e_legs

I’ll be Home for Christmas, If Only in My Dreams

In Culture jamming, Freedom of Speech, Global War On Terror, International politics, Iraq War, Media Criticism, Misc., Music, US Politics on December 10, 2006 at 3:40 pm

I’ll be home for Christmas, you can count on me.
So please have snow, and mistletoe, and presents on the tree.
I’ll be home for Christmas, if only in my dreams.

Back at my parents’ house for the weekend dog-sitting, I ran into a kid I grew up with yesterday. Because of stupid crap that happens between kids in junior high, we hadn’t spoken for more than 12 years. He recently got back from Iraq, and as he was talking about his time in Fallujah as a Marine a passing thought I had a few weeks ago sunk back into my head.

I was being subjected to my father’s annual and earliest-yet addiction to Christmas music when”I’ll Be Home for Christmas” came on. It wasn’t until hearing the slow, methodical, depressing Frank Sinatra version of the song last December that I understood that this song is about a soldier fighting overseas, facing the Axis Powers, yearning to spend time with his family.

This thought in mind, while sharing a beer with my childhood friend yesterday, I came to wonder if an artist as popular as Bing Crosby, who had originally recorded the song, would be able to end a song on such a somber note if the song had been recorded today. Would it be distributed as widely? Would it be bashed on conservative talk radio as anti-American? Would it be said that the morale of the boys fighting for democracy overseas was being damaged by those detractors expressing a soldier’s desire to be, not fighting a war thousands of miles from home, but unwrapping presents with the ones he loves?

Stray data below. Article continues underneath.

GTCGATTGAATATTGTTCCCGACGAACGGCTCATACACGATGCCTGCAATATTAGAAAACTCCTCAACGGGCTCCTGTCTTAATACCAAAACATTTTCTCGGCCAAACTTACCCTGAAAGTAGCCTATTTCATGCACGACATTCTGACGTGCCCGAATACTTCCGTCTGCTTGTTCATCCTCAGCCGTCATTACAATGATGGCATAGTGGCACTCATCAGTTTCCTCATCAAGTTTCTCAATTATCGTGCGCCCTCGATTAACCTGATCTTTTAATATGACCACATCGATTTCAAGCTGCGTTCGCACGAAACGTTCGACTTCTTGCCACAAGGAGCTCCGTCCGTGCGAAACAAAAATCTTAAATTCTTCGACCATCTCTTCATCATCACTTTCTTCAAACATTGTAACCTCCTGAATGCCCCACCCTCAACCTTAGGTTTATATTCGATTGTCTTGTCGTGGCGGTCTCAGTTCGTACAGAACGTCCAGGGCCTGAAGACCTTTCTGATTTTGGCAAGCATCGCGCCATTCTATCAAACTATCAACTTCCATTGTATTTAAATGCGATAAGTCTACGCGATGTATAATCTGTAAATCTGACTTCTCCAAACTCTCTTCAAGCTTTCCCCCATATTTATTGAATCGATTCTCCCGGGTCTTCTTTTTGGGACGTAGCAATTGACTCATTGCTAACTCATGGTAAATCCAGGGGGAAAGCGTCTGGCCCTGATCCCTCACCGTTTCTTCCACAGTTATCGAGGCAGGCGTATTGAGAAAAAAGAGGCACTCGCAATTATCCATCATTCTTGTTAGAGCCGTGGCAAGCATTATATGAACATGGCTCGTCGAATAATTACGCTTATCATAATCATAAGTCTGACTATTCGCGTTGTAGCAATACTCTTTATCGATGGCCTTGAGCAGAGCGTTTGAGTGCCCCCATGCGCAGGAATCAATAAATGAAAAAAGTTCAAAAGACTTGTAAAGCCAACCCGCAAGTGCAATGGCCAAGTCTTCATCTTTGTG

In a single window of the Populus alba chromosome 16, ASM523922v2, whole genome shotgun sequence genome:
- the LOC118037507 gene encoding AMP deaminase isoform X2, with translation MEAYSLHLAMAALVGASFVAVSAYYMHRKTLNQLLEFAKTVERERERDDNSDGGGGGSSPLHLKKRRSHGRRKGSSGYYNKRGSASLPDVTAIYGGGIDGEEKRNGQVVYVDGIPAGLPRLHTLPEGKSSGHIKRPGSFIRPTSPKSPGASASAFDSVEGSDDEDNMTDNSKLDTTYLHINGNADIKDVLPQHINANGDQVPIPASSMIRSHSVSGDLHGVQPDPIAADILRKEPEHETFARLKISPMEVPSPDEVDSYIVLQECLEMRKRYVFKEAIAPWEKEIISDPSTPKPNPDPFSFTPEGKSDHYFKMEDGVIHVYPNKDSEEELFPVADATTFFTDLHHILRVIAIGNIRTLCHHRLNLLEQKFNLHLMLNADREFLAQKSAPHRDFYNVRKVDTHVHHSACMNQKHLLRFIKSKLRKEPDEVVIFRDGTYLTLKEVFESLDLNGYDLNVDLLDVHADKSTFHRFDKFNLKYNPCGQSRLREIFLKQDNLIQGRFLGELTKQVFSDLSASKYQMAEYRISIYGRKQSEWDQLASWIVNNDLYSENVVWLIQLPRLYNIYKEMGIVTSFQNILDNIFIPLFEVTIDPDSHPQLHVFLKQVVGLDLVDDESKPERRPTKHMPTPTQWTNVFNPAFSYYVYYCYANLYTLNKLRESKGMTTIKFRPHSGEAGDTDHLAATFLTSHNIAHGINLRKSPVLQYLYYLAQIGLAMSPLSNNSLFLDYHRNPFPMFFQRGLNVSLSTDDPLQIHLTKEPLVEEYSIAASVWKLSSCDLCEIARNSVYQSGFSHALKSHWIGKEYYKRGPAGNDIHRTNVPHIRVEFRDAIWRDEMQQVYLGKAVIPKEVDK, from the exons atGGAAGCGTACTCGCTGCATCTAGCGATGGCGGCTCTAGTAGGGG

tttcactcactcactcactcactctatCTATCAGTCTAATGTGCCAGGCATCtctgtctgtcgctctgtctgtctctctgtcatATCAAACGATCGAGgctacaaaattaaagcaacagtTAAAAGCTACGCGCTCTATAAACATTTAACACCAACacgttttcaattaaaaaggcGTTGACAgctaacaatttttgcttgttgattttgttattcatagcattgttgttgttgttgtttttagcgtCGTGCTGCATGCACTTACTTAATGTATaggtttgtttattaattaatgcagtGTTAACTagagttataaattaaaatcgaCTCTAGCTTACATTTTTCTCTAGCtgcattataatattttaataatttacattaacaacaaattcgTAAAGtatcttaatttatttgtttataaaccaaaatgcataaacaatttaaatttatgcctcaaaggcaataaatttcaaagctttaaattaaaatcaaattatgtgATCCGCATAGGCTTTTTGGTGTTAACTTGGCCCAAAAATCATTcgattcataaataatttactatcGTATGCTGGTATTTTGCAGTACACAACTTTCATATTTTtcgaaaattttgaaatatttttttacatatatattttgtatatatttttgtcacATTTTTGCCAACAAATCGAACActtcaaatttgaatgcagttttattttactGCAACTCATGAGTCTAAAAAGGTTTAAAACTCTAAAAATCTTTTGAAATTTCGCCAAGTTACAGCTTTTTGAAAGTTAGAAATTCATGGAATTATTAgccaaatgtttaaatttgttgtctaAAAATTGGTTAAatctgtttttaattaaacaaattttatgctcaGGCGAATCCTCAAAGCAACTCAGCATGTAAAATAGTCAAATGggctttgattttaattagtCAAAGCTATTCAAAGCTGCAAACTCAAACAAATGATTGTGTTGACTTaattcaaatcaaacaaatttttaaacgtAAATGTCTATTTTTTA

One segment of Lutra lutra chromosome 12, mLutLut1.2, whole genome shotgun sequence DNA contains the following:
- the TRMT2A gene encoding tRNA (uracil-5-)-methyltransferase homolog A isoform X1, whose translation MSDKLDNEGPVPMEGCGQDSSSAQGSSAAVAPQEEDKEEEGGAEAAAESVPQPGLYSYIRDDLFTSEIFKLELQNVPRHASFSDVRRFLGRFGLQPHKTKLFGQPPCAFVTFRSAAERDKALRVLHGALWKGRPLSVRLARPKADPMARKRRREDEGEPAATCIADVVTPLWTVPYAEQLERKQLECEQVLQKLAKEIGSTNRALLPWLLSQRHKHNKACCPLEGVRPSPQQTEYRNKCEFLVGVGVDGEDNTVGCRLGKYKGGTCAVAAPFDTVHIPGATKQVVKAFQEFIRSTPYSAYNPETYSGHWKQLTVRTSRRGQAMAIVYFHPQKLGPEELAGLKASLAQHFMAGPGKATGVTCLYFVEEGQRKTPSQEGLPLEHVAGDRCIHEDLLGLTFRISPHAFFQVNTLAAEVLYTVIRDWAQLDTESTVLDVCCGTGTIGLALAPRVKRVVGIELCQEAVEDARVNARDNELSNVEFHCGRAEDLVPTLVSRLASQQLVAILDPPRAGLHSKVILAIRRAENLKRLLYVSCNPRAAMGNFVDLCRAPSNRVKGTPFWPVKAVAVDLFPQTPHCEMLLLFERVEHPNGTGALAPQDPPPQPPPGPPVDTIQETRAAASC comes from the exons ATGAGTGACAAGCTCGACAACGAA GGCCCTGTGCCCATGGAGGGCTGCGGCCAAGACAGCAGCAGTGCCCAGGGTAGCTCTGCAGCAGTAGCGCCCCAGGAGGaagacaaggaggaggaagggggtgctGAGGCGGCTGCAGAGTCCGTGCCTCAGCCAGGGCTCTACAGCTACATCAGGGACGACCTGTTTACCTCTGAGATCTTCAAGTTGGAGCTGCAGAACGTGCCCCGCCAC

At the time, it seems, this was certainly not the case for the Irving Berlin song. The Patriotic Melodies project of the Library of Congress says:

Within about a month of its being copyrighted the song hit the music charts and remained there for eleven weeks, peaking at number three. The following year, the song reached number nineteen on the charts. It touched a tender place in the hearts of Americans, both soldiers and civilians, who were then in the depths of World War II, and it earned Crosby his fifth gold record. ‘I’ll Be Home for Christmas’ became the most requested song at Christmas U.S.O. shows in both Europe and the Pacific and Yank, the GI magazine, said Crosby accomplished more for military morale than anyone else of that era.

In an era where “liberals” are too often accused of being paternalistic in the push for regulation of the markets, I can only imagine the backlash from stores like Wal-Mart, talking heads like Rush Limbaugh, or Judeo-Christo-fascists like Pat Robertson if an artist with Bing Crosby’s status tried to release a song for the troops in Iraq or Afghanistan that is as deeply moving as “I’ll Be Home for Christmas” can be.

I have no doubt in my mind that these folks would drop the paternalistic anvil on the CD presses, in order to continue “supporting the troops” and to protect patriotic sentiment as much as possible. Nevermind they claim that it was Muhammed Atta, et al, who had showed disrespect even for their own lives by killing themselves in an attack on the US — if Americans, whether in the armed forces or not, express love of life and fear of death, these Americans would, I believe, be subjected to harsh accusations of being “anti-American” and “anti-troops.”

Discussing soldiers overseas, facing death, is, I suppose, simply too reality based. Are there songs discussing these isses, reaching those heights on the charts that I’ve missed?

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